Getting Started: Let’s plant some seeds!

If you’re back, I hope this means you’ve got your seeds and your dirt and are ready to get started! If not, there’s still a bit of time but ideally you want to get those seeds germinating by the end of April. My plants got held up a bit last year due to a cold June, so I will share some tricks for prolonging the growing season and speeding up ripening later in the summer.

First, I better mention that this is not a comprehensive guide, and I’ve yet to encounter the one true “expert” on tomato growing. I’ve been to classes by high profile local gardeners and horticulturists and have heard opposite advice on all sorts of things. I won’t tell you anything that might risk killing your plants, but it’s very possible that someone else you know may have strong feelings about my advice. However what I think is so wonderful about growing plants, and especially our highly resilient tomatoes, is you can experiment and figure out what works for your situation, your yard, your preferred varieties and still end up with a decently good outcome. Maybe not The Best outcome, but you’ll still have fun and get to make salsa at the end. Tomatoes are very hard to completely screw up.

So! You’ve got seeds, and dirt, and containers. Read carefully, because the following steps are highly complicated:

  1. Put dirt in container
  2. If dirt is dry, make it be wet
  3. Poke tomato seed into dirt

If you stop reading now, you’ll probably be fine. If you want some more details, here is the elaboration of each step.

  1. Put dirt in container. What kind of dirt do you have? Is it a “potting mix” or “seed starting mix”? If so, that means it has some fertilizer in it which will be helpful for your seedlings. If it’s just regular ol’ dirt that you dug out of your yard… honestly, that’s fine too. You may want to consider adding a fertilizer spike at some point, but it’s not do-or-die necessary. The U of S has a good post about this on their Facebook page for more information.
  2. If dirt is dry, make it be wet. If your dirt has been sitting all winter and it’s totally dry, it’ll probably be quite hydrophobic. You know when you water a plant and the water seems to just run right through out the bottom without wetting the soil? That means the soil is not retaining the water, i.e. hydrophobic. If the dirt you are using is peat-based, it’s definitely going to be hydrophobic right now. When peat totally dries out, it takes a lot of water (ideally a good rain) to get it back on the hydrophilic (retaining water) side. You will need to soak it until it starts retaining water, otherwise your seed will never get wet enough to germinate. The way I did it this year was run my pots with dirt in them under the tap on a gentle spray until it filled to the brim, let the excess water run into the sink, and repeated this about 5 times until I could tell that the soil was wet throughout. If it appears your soil has become completely waterlogged, you may want to wait a day or so before putting in your seed so it doesn’t rot before it can germinate. The good news is that once peat is properly retaining water, it takes a lot of neglect for it to completely dry out so if you forget to water it for a day you should likely be okay.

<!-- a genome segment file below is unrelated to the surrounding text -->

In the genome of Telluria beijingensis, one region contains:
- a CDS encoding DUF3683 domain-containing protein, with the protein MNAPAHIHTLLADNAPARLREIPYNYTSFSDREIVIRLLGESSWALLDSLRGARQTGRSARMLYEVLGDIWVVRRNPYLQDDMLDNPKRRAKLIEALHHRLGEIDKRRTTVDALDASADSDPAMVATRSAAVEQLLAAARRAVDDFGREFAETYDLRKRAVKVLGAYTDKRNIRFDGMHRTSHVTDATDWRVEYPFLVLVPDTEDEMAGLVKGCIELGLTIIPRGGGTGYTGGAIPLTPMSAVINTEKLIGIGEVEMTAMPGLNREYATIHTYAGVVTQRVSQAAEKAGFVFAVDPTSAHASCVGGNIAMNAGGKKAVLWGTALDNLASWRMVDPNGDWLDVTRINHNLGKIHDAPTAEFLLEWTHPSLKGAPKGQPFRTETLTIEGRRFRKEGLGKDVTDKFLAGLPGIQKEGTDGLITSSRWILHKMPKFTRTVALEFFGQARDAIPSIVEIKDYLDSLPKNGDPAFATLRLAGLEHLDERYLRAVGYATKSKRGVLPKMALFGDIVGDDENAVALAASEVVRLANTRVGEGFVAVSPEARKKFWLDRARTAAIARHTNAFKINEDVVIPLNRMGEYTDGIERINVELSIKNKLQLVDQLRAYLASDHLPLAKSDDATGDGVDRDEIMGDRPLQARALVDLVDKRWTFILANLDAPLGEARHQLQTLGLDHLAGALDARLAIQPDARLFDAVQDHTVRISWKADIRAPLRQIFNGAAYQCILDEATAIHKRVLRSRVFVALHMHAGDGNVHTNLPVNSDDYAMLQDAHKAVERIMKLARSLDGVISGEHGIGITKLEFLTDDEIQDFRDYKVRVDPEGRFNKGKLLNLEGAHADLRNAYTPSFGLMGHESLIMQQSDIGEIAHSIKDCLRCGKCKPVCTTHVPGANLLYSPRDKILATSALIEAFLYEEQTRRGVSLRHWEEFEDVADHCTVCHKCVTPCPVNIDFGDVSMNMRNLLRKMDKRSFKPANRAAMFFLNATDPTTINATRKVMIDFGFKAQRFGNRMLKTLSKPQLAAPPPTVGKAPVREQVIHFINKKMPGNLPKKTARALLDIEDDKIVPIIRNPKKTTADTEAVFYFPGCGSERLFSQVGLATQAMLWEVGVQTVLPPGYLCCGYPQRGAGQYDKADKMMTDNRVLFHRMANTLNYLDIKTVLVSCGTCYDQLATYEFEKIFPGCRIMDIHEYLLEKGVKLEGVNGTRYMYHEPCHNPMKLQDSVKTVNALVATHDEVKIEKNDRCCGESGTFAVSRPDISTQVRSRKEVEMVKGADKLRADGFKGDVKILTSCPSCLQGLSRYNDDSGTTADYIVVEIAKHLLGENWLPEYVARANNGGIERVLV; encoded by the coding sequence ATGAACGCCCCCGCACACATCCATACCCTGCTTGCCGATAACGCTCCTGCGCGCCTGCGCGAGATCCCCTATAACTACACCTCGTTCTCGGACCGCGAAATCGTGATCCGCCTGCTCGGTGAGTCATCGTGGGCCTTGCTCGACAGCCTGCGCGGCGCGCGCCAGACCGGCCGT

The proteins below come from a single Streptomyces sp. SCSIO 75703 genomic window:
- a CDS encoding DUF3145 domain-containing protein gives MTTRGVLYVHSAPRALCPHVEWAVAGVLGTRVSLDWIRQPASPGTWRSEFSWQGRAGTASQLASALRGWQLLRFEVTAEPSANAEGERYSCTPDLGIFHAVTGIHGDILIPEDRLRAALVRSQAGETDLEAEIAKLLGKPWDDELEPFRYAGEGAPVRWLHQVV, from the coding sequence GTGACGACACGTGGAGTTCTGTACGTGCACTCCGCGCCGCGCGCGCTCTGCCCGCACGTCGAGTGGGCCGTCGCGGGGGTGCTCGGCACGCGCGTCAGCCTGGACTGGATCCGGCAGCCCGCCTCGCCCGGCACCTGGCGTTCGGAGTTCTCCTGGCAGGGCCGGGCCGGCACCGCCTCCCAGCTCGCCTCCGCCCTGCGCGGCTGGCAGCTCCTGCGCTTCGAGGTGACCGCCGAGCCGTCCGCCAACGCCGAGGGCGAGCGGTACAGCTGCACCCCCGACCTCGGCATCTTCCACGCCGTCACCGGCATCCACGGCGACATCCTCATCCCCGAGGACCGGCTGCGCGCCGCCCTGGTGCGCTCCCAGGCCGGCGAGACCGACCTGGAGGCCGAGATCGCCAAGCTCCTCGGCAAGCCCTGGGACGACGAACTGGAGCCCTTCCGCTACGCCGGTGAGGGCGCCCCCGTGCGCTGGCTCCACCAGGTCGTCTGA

3. Poke tomato seed into dirt. If your soil is now adequately wet, place one or two seeds on top, and poke it down a bit (a half inch or so) with a chopstick, skewer, stick, etc. Then just make sure the upper layer of soil where the seed is stays wet (but not waterlogged) and your seeds should germinate in about 6-10 days. 

Try to keep your planted seeds in a warmer area where the soil can stay consistently above 20 C. Because it’s still very cold overnight in Saskatoon (whyyyyyy), I’ve been keeping my seedlings in a sunny window during the day and moving them to a space heated bathroom at night. I also wrapped the pot in aluminum foil to try and hold in more heat and catch drips so I don’t make a mess on my windowsill.

I like to plant two seeds together at a time, as sort of an insurance policy in case one doesn’t germinate, and then I just lop off the weaker one after they’ve got a couple weeks’ of growth.

If it’s been two weeks and your (tomato – different plants have variable germination times) seeds still haven’t germinated, something probably went wrong. It is unlikely your seeds were too old – tomato seeds can germinate after decades of dormancy if they’ve been stored in the right conditions (cold and dry). It is more likely that the soil was too wet or too dry. The only times I’ve ever personally killed tomato seedlings is by accidentally overwatering, and in both cases the soil was completely waterlogged, which I didn’t notice until it was too late. (I also once lost some while on vacation by telling my house sitter to only water them every 2-3 days, and they dried out.) So just aim to keep your soil in a happy medium of “damp/wet” and you should be fine.

If you have your seeds and dirt but don’t have a sunny area and will need to get a grow lamp, you’ve got time. The seeds don’t need light to germinate, but once they’ve poked above surface they will require it. I’ll talk about my ridiculous bathtub tomato grow-op from last summer in an upcoming post next week!

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